Book Review: Finding Mr. Write by Kelley Armstrong

Title: Finding Mr. Write

Author: Kelley Armstrong

Page Count: 362

Publish Date: June 25, 2024

Publisher: Forever

Buy Finding Mr. Write at Amazon.

Synopsis:

Daphne McFadden already knows that as a female author, the cards are stacked against her. Now she knows just how much. Because her sudden whim to pose as an “outdoorsy hunk of masculinity” male author for her new book just resulted in the unthinkable: a bidding war, a huge book deal, and the kind of fame every author dreams of. Now she’s in big trouble. Because she needs to convince the world that Zane Remington actually exists . . . but how?

By hiring an actor, of course.

Only Chris Stanton is not an actor—not officially. He’s used to balancing the books, not pretending he wrote one. Still, he’s mostly certain he can pose as some overly macho bro-author. But when the media descend on Daphne’s gorgeous remote home in the Yukon, it’s not enough for Chris to just be the face of Zane Remington—he’ll have to become him. All while hilariously balancing the terrifying dangers of the wilderness, a massive femme fandom, and a serious crush on Daphne. But as the hype circus gets more out of control, it’s just a matter of time before someone discovers their little write lie . . .

Finding Mr. Write

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My Review:

The publisher provided me with a copy of this book to review via NetGalley in exchange for an honest review.

This book started with one hell of an opening line. It certainly caught my attention.

After that, things slowed down for a bit and I found my attention wavering. However, it wasn’t enough for me to put the book down.

Luckily, it picked up after that and I found myself getting absorbed in the story. I was eager to know more about Daphne and this crazy plan that she and Nia cooked up.

I loved that the book was set in Canada and that Daphne lived off-grid in Yukon. It’s nice to see a story where people don’t live in a giant city.

This remote location not only gives us a beautiful setting, but also means Daphne has plenty of skills, such as hunting, fishing, and chopping firewood. Throw in her skills as an architect and writer, and she has a lot going for her.

Her anxiety made her relatable and more realistic. Neither she nor Chris are perfect and while they don’t initially embrace their flaws, they do over time.

In fact, these flaws made them feel real. I greatly appreciate books that have non-perfect characters.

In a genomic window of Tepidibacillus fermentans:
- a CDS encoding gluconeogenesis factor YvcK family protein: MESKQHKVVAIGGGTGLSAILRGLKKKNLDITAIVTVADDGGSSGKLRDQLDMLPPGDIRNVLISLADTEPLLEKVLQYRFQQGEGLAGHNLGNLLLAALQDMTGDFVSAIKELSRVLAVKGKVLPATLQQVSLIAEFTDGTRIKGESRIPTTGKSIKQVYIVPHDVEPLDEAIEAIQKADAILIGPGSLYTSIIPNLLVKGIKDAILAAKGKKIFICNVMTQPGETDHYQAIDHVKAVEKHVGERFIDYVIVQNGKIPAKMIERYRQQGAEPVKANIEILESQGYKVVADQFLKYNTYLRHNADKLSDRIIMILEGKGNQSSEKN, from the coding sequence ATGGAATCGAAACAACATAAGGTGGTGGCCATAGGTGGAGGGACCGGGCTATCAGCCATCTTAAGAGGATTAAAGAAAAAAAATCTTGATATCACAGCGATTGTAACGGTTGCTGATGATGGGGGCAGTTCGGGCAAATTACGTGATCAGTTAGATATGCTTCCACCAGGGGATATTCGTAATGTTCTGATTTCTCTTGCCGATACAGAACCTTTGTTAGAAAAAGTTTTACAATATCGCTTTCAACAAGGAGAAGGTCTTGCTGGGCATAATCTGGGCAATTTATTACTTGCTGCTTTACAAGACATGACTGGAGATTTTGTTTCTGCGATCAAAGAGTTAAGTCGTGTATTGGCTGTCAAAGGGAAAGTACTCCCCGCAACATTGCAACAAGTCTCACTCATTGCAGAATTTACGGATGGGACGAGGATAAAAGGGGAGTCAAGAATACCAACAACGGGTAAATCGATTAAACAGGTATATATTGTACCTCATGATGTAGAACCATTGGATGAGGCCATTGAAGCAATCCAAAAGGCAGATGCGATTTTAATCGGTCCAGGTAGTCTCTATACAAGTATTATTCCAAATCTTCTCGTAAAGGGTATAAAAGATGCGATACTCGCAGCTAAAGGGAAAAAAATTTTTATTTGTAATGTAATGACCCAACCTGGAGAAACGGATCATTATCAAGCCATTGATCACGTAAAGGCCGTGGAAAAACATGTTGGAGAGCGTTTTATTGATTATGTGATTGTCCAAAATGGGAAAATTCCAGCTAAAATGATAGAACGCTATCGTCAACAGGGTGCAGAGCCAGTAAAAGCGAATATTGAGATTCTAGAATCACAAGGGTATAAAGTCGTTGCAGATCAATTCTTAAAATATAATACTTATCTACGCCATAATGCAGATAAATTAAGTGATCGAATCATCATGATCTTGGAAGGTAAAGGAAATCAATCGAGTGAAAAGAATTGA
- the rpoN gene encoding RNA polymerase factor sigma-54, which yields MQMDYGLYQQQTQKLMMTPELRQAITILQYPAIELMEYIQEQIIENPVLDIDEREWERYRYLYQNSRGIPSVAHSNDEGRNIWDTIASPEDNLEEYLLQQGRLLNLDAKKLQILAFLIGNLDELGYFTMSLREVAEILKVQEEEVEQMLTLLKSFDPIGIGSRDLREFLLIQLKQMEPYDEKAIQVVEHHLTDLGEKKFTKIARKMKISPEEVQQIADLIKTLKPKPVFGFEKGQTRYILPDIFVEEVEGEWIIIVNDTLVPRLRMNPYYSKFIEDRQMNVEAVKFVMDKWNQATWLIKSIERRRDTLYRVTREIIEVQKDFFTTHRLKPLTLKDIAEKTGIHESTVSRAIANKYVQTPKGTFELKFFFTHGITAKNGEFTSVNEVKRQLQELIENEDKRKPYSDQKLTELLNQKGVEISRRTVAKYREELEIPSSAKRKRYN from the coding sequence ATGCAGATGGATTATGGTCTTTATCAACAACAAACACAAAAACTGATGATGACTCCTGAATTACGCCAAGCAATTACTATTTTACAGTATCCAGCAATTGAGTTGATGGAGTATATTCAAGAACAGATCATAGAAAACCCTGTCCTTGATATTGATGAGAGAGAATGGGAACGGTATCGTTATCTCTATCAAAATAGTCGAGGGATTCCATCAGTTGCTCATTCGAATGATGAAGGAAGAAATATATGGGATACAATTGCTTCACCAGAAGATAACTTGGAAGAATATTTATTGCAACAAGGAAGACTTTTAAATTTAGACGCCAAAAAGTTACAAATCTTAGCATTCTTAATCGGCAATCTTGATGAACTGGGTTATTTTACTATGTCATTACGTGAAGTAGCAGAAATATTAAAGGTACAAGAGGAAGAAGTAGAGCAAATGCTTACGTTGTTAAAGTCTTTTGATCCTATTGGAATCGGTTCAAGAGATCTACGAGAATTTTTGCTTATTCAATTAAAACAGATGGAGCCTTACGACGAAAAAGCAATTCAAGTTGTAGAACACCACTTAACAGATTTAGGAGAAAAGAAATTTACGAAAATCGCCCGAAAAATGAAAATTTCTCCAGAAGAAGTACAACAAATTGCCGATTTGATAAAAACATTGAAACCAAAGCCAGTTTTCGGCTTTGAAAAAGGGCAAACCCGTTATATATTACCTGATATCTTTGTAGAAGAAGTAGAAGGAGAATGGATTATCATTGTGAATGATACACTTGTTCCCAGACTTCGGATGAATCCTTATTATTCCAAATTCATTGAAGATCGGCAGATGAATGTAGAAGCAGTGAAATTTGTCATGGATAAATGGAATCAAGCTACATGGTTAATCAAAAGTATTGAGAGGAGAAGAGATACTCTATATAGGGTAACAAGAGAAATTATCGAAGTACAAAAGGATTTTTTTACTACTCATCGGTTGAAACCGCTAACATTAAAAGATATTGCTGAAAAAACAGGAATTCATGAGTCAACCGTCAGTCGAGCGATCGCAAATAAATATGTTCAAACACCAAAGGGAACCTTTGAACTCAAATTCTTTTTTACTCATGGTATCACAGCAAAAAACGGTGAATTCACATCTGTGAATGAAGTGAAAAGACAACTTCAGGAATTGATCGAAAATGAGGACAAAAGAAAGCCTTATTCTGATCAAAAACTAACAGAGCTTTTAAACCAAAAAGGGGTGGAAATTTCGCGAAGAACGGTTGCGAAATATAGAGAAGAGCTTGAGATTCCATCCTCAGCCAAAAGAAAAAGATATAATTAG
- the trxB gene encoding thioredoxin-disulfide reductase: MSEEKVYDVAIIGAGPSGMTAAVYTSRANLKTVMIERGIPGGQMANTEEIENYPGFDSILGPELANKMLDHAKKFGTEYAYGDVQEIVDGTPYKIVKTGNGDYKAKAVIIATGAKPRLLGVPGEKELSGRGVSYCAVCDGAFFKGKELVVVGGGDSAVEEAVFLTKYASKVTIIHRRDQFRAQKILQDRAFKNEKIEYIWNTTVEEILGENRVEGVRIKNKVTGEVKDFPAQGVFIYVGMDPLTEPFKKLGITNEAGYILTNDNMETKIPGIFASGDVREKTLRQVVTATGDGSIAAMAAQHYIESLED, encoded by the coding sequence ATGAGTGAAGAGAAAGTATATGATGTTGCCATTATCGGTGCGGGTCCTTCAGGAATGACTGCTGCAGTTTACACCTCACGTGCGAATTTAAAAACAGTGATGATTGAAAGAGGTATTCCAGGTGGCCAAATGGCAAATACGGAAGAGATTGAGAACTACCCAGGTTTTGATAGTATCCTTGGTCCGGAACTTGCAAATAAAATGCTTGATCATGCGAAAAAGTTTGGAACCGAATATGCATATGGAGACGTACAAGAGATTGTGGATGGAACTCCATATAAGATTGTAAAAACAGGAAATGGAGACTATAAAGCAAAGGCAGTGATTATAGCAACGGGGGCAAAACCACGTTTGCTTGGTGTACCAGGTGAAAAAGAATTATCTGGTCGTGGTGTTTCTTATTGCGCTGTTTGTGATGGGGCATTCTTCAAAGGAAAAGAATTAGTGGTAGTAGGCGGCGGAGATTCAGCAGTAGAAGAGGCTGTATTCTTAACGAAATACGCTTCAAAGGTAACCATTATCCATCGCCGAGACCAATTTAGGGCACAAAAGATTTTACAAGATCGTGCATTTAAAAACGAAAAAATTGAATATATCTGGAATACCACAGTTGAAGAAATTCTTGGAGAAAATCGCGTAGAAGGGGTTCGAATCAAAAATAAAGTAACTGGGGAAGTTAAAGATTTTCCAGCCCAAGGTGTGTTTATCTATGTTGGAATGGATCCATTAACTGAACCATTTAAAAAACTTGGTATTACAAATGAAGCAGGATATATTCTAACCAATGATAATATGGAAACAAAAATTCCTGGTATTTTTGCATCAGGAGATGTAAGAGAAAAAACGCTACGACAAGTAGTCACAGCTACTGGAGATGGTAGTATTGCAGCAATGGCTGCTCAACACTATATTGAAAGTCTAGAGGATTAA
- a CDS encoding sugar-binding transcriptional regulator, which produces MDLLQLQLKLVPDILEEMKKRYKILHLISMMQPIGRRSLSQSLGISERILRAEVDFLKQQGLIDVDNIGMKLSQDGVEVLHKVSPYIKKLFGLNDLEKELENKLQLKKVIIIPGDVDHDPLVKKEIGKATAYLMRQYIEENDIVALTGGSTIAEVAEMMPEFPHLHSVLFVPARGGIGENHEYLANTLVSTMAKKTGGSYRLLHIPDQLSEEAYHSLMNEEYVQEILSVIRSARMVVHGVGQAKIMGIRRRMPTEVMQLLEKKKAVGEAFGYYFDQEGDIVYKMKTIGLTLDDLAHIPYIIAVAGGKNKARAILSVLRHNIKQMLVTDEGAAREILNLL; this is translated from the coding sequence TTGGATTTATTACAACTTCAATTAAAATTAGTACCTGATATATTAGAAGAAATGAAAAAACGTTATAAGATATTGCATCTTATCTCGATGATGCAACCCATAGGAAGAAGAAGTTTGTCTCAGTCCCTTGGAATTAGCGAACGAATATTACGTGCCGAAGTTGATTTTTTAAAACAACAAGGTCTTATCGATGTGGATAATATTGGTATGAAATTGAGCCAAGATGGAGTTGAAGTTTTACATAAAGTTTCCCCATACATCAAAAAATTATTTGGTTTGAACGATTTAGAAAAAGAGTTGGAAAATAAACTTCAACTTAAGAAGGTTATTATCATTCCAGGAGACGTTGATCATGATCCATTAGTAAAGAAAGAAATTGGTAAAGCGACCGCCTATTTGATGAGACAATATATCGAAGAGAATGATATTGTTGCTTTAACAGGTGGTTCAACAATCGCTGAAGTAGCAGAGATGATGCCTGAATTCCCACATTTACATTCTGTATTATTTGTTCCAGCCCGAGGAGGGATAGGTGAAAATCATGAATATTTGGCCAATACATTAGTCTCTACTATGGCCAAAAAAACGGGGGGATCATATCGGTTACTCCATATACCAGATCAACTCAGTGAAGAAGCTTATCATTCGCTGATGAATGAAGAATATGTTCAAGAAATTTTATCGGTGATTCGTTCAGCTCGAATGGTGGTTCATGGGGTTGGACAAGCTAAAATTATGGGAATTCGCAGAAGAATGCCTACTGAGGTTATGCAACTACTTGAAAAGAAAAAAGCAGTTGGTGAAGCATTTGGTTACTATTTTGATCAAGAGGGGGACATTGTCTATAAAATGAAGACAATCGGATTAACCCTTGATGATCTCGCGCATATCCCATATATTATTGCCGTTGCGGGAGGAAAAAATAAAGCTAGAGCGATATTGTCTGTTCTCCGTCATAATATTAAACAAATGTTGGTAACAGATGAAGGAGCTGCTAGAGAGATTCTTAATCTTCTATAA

Her friend, Nia, was a nice addition to the book, though she didn’t have a lot of page time. However, when she is there, whether in person, on a call, or texting Daphne, she has quite an impact on things. She’s a skilled lawyer and is critical to some aspects of Daphne’s plan.

Then there is Chris. He may not exactly know what he is getting into at first, but he puts his all into it. While he and Daphne don’t mesh perfectly in the beginning, we get to watch them work together to make it work for the sake of her writing career.

Learning more about these two was great. Daphne doesn’t have many people in her life, mostly her friend Nia, but her world expands throughout the book. Chris has more people in his life, yet his interactions with them are limited during the story outside of the people involved with the book launch.

Having this small cast of characters truly helps you focus on the two main characters, and what they are going through, and helps you appreciate their story even more.

There was plenty of good banter between Daphne and Chris, along with some amusing trains of thought from both. This is one of my favorite parts of the book. Solid banter truly makes a romance book so much more entertaining.

Watching Daphne and Chris navigate their plan had many amusing moments, and seeing their relationship evolve from business only to passion-fueled moments.

Another strong point of the book was the look into the publishing industry. I really enjoyed this aspect of the book. It showed the sheer amount of work it takes, not just for the author but an entire team of people, to publish a book and run a launch tour.

The whirlwind events, beginning to end, especially the initial book tour, did help to give a good pace through the book after that slow start.

Just when things were looking good, both for their relationship and the book tour, a major bump in the road happens. This was inevitable. The signs were there and while it would have been nice to have that part not happen, it would have been unrealistic.

Thanks to some negatives from Daphen’s past and a few moments of miscommunication, things started to fall apart, and again this was pretty inevitable. Many romance novels throw in a ‘the relationship falls apart because of miscommunication’ plot point and this book was no exception to that.

Luckily, as one would expect, the relationship is saved by them both admitting their faults along with their desire to resume their relationship.

The ending was well done and I feel that it wraps up the story well.

Overall, I enjoyed this book quite a bit. I loved the characters, the banter, the look into the publishing industry, and the general flow of the story. I will be adding more of Kelley Armstrong’s books to my TBR.

I hope you enjoyed my review of Finding Mr. Write. Have you read this book?

Buy Finding Mr. Write at Amazon.

2 Comments

  1. I’m definitely adding Finding Mr. Write to my TBR list! It sounds like a really cute romance novel. I love non-perfect characters and some good banter. Thanks for sharing!

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